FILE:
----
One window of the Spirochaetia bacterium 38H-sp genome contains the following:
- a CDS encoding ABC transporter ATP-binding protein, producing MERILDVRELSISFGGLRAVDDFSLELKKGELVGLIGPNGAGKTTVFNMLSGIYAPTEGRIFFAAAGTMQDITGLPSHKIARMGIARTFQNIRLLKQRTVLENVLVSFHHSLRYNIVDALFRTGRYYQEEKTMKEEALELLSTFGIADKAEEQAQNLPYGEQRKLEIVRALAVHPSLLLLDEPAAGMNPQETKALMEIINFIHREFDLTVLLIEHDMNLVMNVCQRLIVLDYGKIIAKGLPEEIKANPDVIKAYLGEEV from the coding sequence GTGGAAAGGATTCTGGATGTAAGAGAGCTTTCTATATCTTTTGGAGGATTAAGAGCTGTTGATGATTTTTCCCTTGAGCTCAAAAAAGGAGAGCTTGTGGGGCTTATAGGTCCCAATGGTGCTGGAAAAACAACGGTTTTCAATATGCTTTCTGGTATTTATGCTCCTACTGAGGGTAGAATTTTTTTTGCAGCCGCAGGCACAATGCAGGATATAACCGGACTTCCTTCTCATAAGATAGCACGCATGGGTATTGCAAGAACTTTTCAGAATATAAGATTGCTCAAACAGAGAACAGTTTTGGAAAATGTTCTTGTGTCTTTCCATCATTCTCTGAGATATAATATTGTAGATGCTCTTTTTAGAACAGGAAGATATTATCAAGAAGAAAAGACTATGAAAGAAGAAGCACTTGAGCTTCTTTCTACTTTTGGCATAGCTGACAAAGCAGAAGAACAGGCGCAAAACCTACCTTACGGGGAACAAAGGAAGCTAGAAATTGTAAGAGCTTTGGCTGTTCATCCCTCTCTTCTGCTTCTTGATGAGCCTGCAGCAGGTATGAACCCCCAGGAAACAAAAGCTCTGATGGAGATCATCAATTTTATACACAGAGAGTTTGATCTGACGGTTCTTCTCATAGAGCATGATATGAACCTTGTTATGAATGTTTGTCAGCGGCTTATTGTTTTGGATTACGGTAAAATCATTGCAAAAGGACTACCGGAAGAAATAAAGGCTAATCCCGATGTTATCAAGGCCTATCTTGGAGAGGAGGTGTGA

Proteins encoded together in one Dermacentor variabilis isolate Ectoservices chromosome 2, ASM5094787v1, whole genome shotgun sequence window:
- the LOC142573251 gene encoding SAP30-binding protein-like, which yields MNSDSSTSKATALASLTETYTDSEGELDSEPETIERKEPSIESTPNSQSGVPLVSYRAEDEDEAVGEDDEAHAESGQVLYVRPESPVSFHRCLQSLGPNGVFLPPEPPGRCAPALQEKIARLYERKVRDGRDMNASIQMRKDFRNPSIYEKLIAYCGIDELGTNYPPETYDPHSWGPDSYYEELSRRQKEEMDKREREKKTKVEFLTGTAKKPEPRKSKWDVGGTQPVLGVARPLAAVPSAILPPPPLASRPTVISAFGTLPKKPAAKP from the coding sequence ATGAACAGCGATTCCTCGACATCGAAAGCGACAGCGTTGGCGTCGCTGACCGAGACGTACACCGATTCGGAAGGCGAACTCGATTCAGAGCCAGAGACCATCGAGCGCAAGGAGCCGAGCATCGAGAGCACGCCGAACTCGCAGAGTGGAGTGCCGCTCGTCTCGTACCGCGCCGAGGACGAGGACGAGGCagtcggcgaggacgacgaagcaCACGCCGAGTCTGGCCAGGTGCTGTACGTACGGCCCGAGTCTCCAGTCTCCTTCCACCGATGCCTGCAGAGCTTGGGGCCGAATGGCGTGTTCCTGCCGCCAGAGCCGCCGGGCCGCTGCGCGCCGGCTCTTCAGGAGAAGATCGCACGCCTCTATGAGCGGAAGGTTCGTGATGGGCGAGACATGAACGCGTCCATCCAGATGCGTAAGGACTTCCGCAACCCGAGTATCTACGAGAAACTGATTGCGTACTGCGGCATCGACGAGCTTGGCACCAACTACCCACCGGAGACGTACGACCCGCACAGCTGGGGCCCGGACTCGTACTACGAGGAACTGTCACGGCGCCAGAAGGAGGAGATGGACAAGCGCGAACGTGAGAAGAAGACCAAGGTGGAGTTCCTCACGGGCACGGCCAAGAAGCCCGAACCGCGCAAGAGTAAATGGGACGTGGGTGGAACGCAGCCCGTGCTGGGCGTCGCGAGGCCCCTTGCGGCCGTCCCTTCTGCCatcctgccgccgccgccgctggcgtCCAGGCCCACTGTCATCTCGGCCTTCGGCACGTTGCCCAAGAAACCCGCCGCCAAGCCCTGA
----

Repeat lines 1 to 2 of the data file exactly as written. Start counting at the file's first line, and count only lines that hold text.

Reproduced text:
One window of the Spirochaetia bacterium 38H-sp genome contains the following:
- a CDS encoding ABC transporter ATP-binding protein, producing MERILDVRELSISFGGLRAVDDFSLELKKGELVGLIGPNGAGKTTVFNMLSGIYAPTEGRIFFAAAGTMQDITGLPSHKIARMGIARTFQNIRLLKQRTVLENVLVSFHHSLRYNIVDALFRTGRYYQEEKTMKEEALELLSTFGIADKAEEQAQNLPYGEQRKLEIVRALAVHPSLLLLDEPAAGMNPQETKALMEIINFIHREFDLTVLLIEHDMNLVMNVCQRLIVLDYGKIIAKGLPEEIKANPDVIKAYLGEEV from the coding sequence GTGGAAAGGATTCTGGATGTAAGAGAGCTTTCTATATCTTTTGGAGGATTAAGAGCTGTTGATGATTTTTCCCTTGAGCTCAAAAAAGGAGAGCTTGTGGGGCTTATAGGTCCCAATGGTGCTGGAAAAACAACGGTTTTCAATATGCTTTCTGGTATTTATGCTCCTACTGAGGGTAGAATTTTTTTTGCAGCCGCAGGCACAATGCAGGATATAACCGGACTTCCTTCTCATAAGATAGCACGCATGGGTATTGCAAGAACTTTTCAGAATATAAGATTGCTCAAACAGAGAACAGTTTTGGAAAATGTTCTTGTGTCTTTCCATCATTCTCTGAGATATAATATTGTAGATGCTCTTTTTAGAACAGGAAGATATTATCAAGAAGAAAAGACTATGAAAGAAGAAGCACTTGAGCTTCTTTCTACTTTTGGCATAGCTGACAAAGCAGAAGAACAGGCGCAAAACCTACCTTACGGGGAACAAAGGAAGCTAGAAATTGTAAGAGCTTTGGCTGTTCATCCCTCTCTTCTGCTTCTTGATGAGCCTGCAGCAGGTATGAACCCCCAGGAAACAAAAGCTCTGATGGAGATCATCAATTTTATACACAGAGAGTTTGATCTGACGGTTCTTCTCATAGAGCATGATATGAACCTTGTTATGAATGTTTGTCAGCGGCTTATTGTTTTGGATTACGGTAAAATCATTGCAAAAGGACTACCGGAAGAAATAAAGGCTAATCCCGATGTTATCAAGGCCTATCTTGGAGAGGAGGTGTGA